How did the band form?
The lineup of the band now is actually myself, Connor Whyte (lead guitar), Craig Reid (bass/keyboard) and Yogi Adamson (drums). The true story is I had the first EP written and the band developed from that. Myself and Craig were in a band beforehand called The Joker’s Melody. The Moon Kids is really an extension of that. The first EP was basically songs I was writing whilst playing in The Joker’s Melody. Connor was actually a fan of the early Moon Kids lineup and reached out on Twitter. Yogi is his best friend and joined shortly after.
And the name Moon Kids?
Thin air basically. We had already recorded our first EP and knew we needed a name. We all really like the ‘70s cult movie The Warriors and thought let’s think of a name that sounds like a gang that would fit in the film and The Moon Kids was what we came up with. Nothing to do with the moon or anything like that, we just thought it sounded cool.
We were actually called The Moon Stings for a bit and if you watch our video for the song “Luna Park” you can see “The Moon Stings” spray-painted on the drum kit.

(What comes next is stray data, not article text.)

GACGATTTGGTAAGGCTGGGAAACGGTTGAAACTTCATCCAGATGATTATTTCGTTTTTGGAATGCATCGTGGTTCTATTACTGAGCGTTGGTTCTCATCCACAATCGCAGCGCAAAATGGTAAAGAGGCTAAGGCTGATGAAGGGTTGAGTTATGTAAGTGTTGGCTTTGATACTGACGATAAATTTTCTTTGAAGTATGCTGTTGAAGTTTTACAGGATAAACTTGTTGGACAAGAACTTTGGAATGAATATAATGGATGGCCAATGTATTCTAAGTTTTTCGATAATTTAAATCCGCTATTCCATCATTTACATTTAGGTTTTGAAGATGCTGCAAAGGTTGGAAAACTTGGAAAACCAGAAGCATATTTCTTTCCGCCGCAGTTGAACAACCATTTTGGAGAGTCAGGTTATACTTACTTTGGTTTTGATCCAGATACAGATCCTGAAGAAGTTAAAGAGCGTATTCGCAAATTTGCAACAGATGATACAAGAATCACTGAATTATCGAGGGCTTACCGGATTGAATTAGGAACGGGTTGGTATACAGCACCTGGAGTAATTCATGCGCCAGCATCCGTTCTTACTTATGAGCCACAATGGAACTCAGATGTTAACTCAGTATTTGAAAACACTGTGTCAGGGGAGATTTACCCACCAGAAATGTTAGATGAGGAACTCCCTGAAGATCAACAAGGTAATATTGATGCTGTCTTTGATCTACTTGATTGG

Do you still consider your music to be fairground pop?
No. Back when we first started a lot of our influence came from the films The Warriors and That’ll Be The Day. I had a loose idea in mind of writing an album about a guy who lived on a fairground. Kind of like the songs would be his stories, and all the weird and wonderful characters that would come in and out of his life. Maybe that’ll be our Sgt. Pepper’s phase on our third album. Not intentionally, but some of our music when we first started had a kind of fairground sound to it so that’s where ‘fairground pop’ came from. When you really boil things down we are a modern rock ‘n’ roll band. Some would say indie, alt rock whatever – to me it’s just rock ‘n’ roll.
What has been the lockdown’s impact on your band?
I think it would be easy to dwell on the fact that we can’t perform live shows at the moment. But I like to think of myself as an optimist and I think lockdown has given me an opportunity to focus on writing, recording, and putting out music without the distraction of preparing to perform. The difficult period for me was when we first went into full lockdown and the band was unable to rehearse together. It was frustrating but… what came out of that was a fuller understanding of just how much we appreciate playing together. Once we were allowed to rehearse again, we all felt really inspired and motivated. We realized how blessed we are to have each other.